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How to Build a Fire

We’ve been camping in our RV for the past month in national parks, BLM (Bureau of Land Management) and Forest Service campsites. Last night we were camping at elevation so it got pretty cold. In the morning as we went about our camping chores we could see our breath. I said to my husband, “Let’s have a campfire tonight.”

I started my fire building career when I was a girl scout years ago before the dawn of time. Also, our family would go into the timber on Iowa wintry nights and have a campfire cookout. Now I build fires in our home woodstove and I’m taking these skills on our camping trip. Here’s what I’ve learned over the years: there’s not one way to build a campfire. It depends on what you want to do but the building blocks are similar for each type.

Before you start choose a safe spot!

Clear away anything close that might catch fire. Don’t start a fire near dry grasses or brush especially in windy conditions! It’s very annoying to start the next 50,000 acre wildfire. Make a stone fire ring if possible. The base of your fire pit should be soil, gravel or sand.

Camp Fire Supplies

Sturdy Leather Gloves and a Hatchet
Use gloves to handle firewood and to keep from getting burned. Use the hatchet to chop large pieces into smaller pieces. Hopefully your hatchet is sharp.

Tinder
Tinder is the smallest material. You can also use loosely wadded up newspaper (but don’t wad it too tightly. It won’t burn well because no air can get inside the wad), dry wood chips or shavings (look for gray color), dry pine needles (look for brown color), dry leaves or grass, candle wax (aka paraffin), homemade or commercial fire starters or lighter fluid.

Kindling
Kindling is small twigs, branches or slivers of wood not larger than the size of a pencil. Again, very, very dry.

Firewood
You want firewood that is well seasoned, in other words, not green. The color will be gray. Most of the time they sell soft wood such as pine at campgrounds. Sometimes hardwood is available. Soft wood catches fire easily but burns faster. This is not a bad thing. It can actually be an advantage. Hardwood takes longer to burn and needs a hotter ignition source plus more kindling but it also burns longer. Think about how long you want the fire to burn and what you’re going to use it for. For example, if you start a hardwood fire in the evening you will have to put it out before bed. You might want to use soft wood so it will be mostly out anyway before you smother it.

Styles for Building the Fire and What They’re Good For

Cone Shape

 

Good for: Easy maintenance, warms quickly

Bad for: Burns through wood quickly

To build a cone fire, begin by laying down a large amount of tinder. Then, using small pieces of kindling, form a cone shape on top of the kindling. As the fire grows, continue to add larger sticks. I’ve used this shape on the beach where we weren’t planning to stay but wanted to get warmed up quickly.

Log Cabin/Platform Shape

 

Good for: long-lasting, good for cooking food, easy to maintain

Bad for: takes longer to get started

Log Cabin – Stack medium sized pieces of wood as if you were building a log cabin — place two pieces of the thickest wood parallel on the bottom, then stack two more on top that are thinner, perpendicular. Stack the wood about 2 inches high and place tinder, kindling and fire starters in the center and light.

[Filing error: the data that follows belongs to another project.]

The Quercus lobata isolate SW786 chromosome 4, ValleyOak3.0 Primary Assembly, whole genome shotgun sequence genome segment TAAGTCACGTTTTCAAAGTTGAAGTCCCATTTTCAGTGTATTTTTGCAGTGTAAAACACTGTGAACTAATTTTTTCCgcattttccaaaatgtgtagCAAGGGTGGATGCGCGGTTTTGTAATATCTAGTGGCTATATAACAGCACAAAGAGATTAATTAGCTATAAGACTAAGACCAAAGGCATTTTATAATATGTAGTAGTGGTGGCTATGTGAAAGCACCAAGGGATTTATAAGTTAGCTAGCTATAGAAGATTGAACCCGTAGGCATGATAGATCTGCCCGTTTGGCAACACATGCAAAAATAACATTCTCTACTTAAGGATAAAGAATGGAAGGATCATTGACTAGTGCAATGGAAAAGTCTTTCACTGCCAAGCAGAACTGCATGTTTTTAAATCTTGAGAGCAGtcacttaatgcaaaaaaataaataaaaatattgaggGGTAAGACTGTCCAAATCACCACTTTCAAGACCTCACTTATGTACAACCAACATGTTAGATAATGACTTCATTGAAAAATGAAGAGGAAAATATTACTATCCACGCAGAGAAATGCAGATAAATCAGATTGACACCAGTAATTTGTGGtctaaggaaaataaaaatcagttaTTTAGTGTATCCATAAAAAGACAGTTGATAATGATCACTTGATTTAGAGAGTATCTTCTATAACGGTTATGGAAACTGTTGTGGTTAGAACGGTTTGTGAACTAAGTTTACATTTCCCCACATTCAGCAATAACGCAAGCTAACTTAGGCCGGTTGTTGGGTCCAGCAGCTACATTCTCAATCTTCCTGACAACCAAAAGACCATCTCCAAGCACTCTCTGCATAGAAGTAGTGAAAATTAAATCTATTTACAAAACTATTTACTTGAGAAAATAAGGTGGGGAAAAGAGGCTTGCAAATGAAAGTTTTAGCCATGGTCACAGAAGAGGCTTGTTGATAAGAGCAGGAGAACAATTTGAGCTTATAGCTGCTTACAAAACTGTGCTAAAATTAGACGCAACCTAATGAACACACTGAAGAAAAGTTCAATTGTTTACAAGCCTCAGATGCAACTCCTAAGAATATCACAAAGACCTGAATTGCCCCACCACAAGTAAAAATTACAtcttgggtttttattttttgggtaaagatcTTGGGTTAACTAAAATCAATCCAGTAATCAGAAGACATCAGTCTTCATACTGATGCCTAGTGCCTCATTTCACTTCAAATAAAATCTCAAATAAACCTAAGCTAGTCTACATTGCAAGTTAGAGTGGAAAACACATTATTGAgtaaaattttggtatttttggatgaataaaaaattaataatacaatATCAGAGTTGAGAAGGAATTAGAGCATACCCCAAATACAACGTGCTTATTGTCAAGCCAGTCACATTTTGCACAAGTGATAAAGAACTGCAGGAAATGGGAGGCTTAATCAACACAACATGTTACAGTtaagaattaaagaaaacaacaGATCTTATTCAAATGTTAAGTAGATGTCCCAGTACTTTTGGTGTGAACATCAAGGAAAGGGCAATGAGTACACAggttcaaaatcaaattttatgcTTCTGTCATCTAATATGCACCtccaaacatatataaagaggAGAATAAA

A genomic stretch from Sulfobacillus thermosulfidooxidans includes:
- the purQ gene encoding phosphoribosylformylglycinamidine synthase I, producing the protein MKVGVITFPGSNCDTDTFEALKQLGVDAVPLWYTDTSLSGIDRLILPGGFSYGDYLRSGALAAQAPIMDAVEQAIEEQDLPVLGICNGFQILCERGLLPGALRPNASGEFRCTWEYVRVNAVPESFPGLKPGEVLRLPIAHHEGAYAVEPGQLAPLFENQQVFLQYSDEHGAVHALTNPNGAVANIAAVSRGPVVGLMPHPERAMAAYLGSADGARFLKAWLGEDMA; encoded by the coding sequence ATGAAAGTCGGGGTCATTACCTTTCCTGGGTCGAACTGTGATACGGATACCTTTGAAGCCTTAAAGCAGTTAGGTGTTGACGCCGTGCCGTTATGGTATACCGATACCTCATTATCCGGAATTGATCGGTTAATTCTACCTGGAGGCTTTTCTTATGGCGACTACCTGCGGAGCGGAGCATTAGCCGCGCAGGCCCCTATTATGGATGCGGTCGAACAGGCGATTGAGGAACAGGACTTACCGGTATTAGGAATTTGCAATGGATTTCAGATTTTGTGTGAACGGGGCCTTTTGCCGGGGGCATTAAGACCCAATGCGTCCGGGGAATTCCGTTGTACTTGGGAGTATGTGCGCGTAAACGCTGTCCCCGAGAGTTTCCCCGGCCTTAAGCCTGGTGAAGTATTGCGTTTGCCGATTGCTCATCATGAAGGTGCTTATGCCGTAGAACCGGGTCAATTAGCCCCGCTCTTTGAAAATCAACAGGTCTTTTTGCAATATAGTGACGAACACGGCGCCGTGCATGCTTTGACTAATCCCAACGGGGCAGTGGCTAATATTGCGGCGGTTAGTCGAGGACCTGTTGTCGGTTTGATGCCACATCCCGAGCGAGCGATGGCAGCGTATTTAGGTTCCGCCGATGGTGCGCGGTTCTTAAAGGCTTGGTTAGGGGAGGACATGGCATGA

Platform – Place the layers close together instead of open as in the log cabin. Add wood until the fire is three levels high. Then set tinder and kindling on top and light. The fire will burn down instead of up. This creates a solid, flat platform of hot coals, perfect for cooking.

Star Shape with Cone Center

 

Good for: when you don’t have a lot of firewood

Bad for: takes longer to get started

This style uses whole, un-split very dry logs and burns them slowly at the ends to create a long-lasting fire.

Gather five or six logs of medium size about a foot in length. Build a small cone fire with kindling and add the logs in a star shape around the burning cone. As the wood burns, push it closer to the center. Add logs as necessary.

Wind Break

 

Good for: when it’s windy

Bad for: takes longer to get started

When it’s windy it’s hard to get a fire started and to keep it going. A wind break fire helps with this. It can be any size. To start, place a thick log on the ground and lay your tinder and kindling against it, away from the wind. As the fire grows, gradually add larger sticks, and add another full-sized log to the windbreak when it is big.

The Way to Light a Fire

I’m not going to go into survival techniques for starting fires with flint and steel or friction. These types are for people who have practiced a lot and are good at it. Trying to start a fire with these difficult methods is not for your first time out. Or second. Or maybe even third. I go with matches, butane lighters and other fire starters to light your fire. Have extra kindling ready to feed the flame until the larger pieces of wood catch fire.

Some Fire Safety Tips

Put it out before you sleep: Once you are done with your fire, extinguish it thoroughly.

Never leave your campsite without making sure your fire is completely out.

Have a bucket of water, dirt or sand to smother the fire in an emergency. Have a shovel to stir it to make sure those coals are out good. You’d be surprised how resilient coals are. They can smolder a long time.

Now bring on the S’mores!

Published on Sep 3, 2020

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